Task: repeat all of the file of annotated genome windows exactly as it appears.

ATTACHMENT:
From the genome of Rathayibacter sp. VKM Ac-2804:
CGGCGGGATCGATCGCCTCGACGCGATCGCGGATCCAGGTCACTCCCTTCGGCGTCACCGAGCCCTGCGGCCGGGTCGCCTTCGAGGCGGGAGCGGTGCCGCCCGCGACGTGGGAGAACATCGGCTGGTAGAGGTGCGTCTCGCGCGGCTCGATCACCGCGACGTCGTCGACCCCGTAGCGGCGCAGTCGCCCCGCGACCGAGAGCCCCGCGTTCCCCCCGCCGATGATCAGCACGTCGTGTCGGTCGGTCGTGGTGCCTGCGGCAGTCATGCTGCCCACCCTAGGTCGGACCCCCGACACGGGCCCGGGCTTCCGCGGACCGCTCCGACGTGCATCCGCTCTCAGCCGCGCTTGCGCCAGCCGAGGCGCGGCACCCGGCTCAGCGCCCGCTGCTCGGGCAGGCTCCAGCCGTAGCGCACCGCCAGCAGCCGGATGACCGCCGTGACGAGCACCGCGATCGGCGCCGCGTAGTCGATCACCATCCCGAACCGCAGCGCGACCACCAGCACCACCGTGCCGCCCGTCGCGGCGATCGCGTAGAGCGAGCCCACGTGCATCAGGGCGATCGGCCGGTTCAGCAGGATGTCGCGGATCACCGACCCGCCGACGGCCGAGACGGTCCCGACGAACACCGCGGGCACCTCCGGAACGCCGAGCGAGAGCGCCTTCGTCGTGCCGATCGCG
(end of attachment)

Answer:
From the genome of Rathayibacter sp. VKM Ac-2804:
CGGCGGGATCGATCGCCTCGACGCGATCGCGGATCCAGGTCACTCCCTTCGGCGTCACCGAGCCCTGCGGCCGGGTCGCCTTCGAGGCGGGAGCGGTGCCGCCCGCGACGTGGGAGAACATCGGCTGGTAGAGGTGCGTCTCGCGCGGCTCGATCACCGCGACGTCGTCGACCCCGTAGCGGCGCAGTCGCCCCGCGACCGAGAGCCCCGCGTTCCCCCCGCCGATGATCAGCACGTCGTGTCGGTCGGTCGTGGTGCCTGCGGCAGTCATGCTGCCCACCCTAGGTCGGACCCCCGACACGGGCCCGGGCTTCCGCGGACCGCTCCGACGTGCATCCGCTCTCAGCCGCGCTTGCGCCAGCCGAGGCGCGGCACCCGGCTCAGCGCCCGCTGCTCGGGCAGGCTCCAGCCGTAGCGCACCGCCAGCAGCCGGATGACCGCCGTGACGAGCACCGCGATCGGCGCCGCGTAGTCGATCACCATCCCGAACCGCAGCGCGACCACCAGCACCACCGTGCCGCCCGTCGCGGCGATCGCGTAGAGCGAGCCCACGTGCATCAGGGCGATCGGCCGGTTCAGCAGGATGTCGCGGATCACCGACCCGCCGACGGCCGAGACGGTCCCGACGAACACCGCGGGCACCTCCGGAACGCCGAGCGAGAGCGCCTTCGTCGTGCCGATCGCG